The Rules...of Retail

The Science of shopping
Magazine Contributor
4 min read

This story appears in the December 1999 issue of . Subscribe »

Mall mavens have long believed in the science of , from the preferred places to park to the best direction in which to make the rounds. Paco Underhill, however, has spent thousands of hours studying such mavens and their amateur counterparts to create a close-to-scientific perspective on shopping.

Underhill is a anthropologist who gets paid by clients such as , the U.S. Postal Service and Gap to study their shoppers. The goal: to understand why customers do--or don't--buy. Through countless hours of video footage, observation and customer interviews, Underhill has put together the new bible of retail , Why We Buy: The Science of Shopping (Simon & Schuster, $25, 800-223-2348).

"One of the things about having a small store is that for all the maxims to work, you often have to be creative about breaking the rules," explains Underhill, who runs his behavioral market research and consulting company, Envirosell Inc., out of . A good example: "You may not be able to fit a good chair on your sales floor, but putting a chair outside might make sense. If you're selling to women, having a place to plant their [husbands or boyfriends] is just good ."

For more of Underhill's retail rules, read on:

  • Start outside: "The first thing a store owner should do is simply walk outside and do a 180-degree sweep of the outside of [his or her] store," says Underhill. "The seduction process should start a minimum of 10 paces away." Also, understand where your customers are coming from. "Almost every sidewalk has a dominant direction from which people move; that's critical to understand."
  • Window shopping: Don't forget your windows in your outside critique. "Store windows need to communicate one message positively rather than six messages possibly," advises Underhill. "Make it simple, fun and clever, and change it frequently." If your product doesn't translate well at a distance, get creative. If you're promoting cookbooks at your bookstore, include wooden spoons and brass pots to make your display more dynamic.
  • Entering the zone: Once customers are entranced by your store's exterior, they'll move into your retail portal. Your what? "A doorway isn't a doorway. It's a portal," Underhill explains. "If you own a small store, [you need to] make that front 15 percent of your store as effective as possible. That's where you want somebody to slam on their brakes and realize they're going someplace new." This can be accomplished through a change in lighting, floor color or texture, or by setting up actual barriers.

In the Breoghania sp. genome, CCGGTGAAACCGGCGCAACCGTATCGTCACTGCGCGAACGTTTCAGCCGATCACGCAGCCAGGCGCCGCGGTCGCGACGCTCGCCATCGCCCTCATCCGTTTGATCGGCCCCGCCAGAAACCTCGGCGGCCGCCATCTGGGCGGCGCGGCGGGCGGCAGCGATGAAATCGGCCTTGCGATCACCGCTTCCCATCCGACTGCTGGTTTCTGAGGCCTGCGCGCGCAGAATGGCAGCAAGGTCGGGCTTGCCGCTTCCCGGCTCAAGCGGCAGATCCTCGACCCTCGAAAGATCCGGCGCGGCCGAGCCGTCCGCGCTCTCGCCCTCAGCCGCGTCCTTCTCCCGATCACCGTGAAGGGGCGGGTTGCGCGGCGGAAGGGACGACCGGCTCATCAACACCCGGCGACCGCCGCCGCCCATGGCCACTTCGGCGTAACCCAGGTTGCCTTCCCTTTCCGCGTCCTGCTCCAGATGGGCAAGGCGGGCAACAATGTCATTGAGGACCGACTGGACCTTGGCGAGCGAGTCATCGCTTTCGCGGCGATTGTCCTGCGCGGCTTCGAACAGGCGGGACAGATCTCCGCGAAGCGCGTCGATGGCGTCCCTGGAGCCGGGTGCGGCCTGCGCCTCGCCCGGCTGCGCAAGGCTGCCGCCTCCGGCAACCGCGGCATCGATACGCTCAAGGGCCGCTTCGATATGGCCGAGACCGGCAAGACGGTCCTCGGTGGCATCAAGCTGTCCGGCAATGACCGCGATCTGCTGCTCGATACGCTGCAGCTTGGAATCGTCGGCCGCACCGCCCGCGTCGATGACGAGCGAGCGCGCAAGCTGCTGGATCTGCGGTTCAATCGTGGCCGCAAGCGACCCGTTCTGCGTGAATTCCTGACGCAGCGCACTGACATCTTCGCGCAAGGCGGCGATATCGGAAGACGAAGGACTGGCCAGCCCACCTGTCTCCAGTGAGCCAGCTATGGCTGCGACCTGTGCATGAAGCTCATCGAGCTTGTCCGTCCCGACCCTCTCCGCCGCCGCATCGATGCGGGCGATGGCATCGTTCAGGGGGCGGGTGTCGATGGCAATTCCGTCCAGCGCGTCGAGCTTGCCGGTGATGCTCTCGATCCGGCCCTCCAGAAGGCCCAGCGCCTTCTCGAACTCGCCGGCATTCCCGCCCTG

• The butt brush and other hazards: For each section of your store, you'll want to establish a Browsing Coefficient. Underhill translates what that means: "How long does somebody have to stand in front of [an item] in order to gain purchase confidence?" When taking this into account, you have to figure in things like Underhill's Butt-Brush theory (customers will move away from a display if the store is so crowded that other customers are brushing against them from behind), because you want them to be able to stand there as long as necessary.
  • The niceties: Don't neglect details that may seem like extras: clean, spacious fitting rooms; comfy chairs for those dragged along on the shopping trip; even the music playing in the background. "Music is a merchandising tool. Have the music reflect the demographics of who's in the store when," advises Underhill. "You may want to change the tenor of the music at least three times a day based on changing demographic groups."

Last, but definitely not least, be aware of what your salespeople need to succeed. "Make the transition from sales clerk to cashier to sales clerk again easy," advises Underhill. "Everything a cashier needs to interact with needs to be natural and in front of them, because you want your sales associates' eyes on the sales floor at all times." Instruct your employees by example: "You, as the store owner, need to lead from the front, which means that when business is busiest, you should be there. Your employees are going to watch you for cues as to how you expect them to behave. If you're ill-tempered and curt, they will be, too. If you seem to be enjoying dealing with the public, they will also."


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